From hashtag to the streets. The All-Nite Images, CC BY-SA
By Imaani El-Burki, Lehigh University
The public response to the murders of Michael Brown and Eric Garner has been compared to the 1960s civil rights movement. There are many differences between what happened 50 odd years ago and today but one of the biggest is the existence of the Internet.
The Internet is often portrayed as a mobilization tool and, as demonstrated during President Barack Obama’s 2008 campaign, one capable of effective grassroots organizing.
However, I would question the true impact of the Internet upon social mobilization. In my research I investigate the relationships between various traditional and new media (including newspapers, television, film and the Internet) and society. In particular, I consider how media shape and reconfigure human interaction, collective reasoning and social policy.
I would argue that at the same time as the Internet has facilitated the creation of a network society, it has also diminished the role of centralized, organized protest as an effective weapon for social change – a role the Civil Rights Movement of the 1960s demonstrated to be effective.
Instead, the Internet provides channels for niche interests and marginalization – echo chambers where users are bombarded with similar and self-validating perspectives.
The Internet diffuses the political impact of activism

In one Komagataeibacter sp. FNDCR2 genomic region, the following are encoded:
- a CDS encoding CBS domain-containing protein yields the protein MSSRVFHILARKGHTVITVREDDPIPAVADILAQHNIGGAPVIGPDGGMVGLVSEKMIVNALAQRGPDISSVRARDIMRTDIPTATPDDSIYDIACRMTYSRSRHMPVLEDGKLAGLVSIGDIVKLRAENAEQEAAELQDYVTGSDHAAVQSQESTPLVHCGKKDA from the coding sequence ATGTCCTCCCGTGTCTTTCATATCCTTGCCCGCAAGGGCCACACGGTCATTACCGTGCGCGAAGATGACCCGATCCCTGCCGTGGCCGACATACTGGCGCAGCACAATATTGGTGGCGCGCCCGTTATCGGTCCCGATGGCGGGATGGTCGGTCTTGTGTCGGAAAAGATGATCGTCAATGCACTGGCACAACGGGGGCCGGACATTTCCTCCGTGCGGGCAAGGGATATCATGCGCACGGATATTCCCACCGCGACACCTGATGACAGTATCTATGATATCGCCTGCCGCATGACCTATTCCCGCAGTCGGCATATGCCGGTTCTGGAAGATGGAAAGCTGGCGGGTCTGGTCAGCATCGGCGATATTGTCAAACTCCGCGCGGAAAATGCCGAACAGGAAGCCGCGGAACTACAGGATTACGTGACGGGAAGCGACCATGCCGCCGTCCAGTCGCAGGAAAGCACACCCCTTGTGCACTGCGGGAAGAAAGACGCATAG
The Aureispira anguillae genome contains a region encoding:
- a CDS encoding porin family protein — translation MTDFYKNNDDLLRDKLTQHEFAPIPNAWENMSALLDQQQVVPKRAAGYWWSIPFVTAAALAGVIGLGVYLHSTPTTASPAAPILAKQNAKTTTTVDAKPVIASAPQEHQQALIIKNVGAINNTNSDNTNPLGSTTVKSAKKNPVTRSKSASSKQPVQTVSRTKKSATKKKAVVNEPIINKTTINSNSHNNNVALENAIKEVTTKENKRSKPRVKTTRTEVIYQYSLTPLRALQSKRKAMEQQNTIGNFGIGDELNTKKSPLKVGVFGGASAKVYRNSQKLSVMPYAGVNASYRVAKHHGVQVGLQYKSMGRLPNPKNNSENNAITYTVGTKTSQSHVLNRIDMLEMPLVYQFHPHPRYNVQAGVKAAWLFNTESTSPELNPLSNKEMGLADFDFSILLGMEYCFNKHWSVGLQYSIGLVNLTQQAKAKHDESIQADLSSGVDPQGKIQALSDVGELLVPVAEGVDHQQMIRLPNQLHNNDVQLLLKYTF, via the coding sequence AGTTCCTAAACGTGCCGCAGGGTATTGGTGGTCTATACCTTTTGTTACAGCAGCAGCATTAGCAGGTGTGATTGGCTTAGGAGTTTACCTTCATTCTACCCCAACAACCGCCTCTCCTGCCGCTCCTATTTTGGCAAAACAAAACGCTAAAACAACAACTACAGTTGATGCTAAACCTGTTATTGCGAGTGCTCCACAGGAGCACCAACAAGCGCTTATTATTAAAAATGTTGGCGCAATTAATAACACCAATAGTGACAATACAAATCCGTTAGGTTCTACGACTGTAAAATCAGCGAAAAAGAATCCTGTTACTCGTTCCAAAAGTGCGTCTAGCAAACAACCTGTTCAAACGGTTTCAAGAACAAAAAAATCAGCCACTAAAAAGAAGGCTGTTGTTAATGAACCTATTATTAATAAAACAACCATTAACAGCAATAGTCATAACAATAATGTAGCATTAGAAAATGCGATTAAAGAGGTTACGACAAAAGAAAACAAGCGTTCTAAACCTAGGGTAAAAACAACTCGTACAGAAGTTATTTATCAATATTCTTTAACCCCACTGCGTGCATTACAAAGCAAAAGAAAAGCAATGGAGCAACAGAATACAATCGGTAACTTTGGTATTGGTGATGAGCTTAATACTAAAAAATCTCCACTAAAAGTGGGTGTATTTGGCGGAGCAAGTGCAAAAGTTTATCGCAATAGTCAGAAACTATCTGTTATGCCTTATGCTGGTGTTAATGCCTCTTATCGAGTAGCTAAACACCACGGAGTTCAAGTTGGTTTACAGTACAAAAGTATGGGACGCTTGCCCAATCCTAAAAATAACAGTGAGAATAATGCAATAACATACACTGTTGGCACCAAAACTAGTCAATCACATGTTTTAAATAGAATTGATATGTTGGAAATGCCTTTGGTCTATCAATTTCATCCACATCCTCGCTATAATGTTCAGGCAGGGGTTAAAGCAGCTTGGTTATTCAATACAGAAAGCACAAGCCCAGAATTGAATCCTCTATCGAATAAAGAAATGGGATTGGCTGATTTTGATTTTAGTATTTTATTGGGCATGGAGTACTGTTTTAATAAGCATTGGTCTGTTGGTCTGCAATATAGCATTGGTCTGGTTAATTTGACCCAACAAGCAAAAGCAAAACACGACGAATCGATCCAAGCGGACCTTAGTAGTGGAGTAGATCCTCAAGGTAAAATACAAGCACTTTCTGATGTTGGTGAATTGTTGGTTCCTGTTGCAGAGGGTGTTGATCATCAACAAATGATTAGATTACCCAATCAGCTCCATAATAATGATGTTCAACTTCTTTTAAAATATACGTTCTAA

Research shows that the Internet allows us to create our own tailored media world where dissenting views and perspectives can be avoided or discounted. Because of the way social media functions, the opportunity to exercise a “uses and gratifications” approach to media consumption – an approach wherein one’s preexisting beliefs and understandings are validated – is amplified.
The Internet has become the modern day solution to the human need to be socially involved. There is, however, a possibility that the Internet has replaced the ability of social protest to evolve into social movement.
Clicking a button, sharing a picture or writing a post diffuses the political impact of social activism. What could potentially become a social movement can be decentralized. And, while protests are taking place in the street and being captured by media to mobilize the masses, as was the case in Egypt’s Tahrir Square and in other parts of the Middle East, one could argue that in the case of the #BlackLivesMatter demonstrations are reframed to become media spectacles rather than kickstarting social change.
Without question social media has provided a tool for getting the message out, but if the message creates no more than a temporary frenzy then what has been accomplished?
Those with power to make change need not respond
As has been argued, because new media has changed the nature of reporting and information access there is new pressure to create constant up-to-the minute stories and a continuous flow of new information. We are bombarded with information and unable to process or spend any serious amount of time on any one story.
Public protests and attempts at mobilization can thus be lost in the constant news stream. The point is not that politicians are ignoring social issues but rather that there is a difference between acknowledging these issues and reconfiguring public policy as a result.
To give one example, the president and political elites have acknowledged, to a certain extent, the #Blacklivesmatter protests but not in a way that has resulted – so far – in effective policy change.
My views on the current protest are shaped in part by a conversation with George Washington University political scientist and media scholar Professor Robert Entman.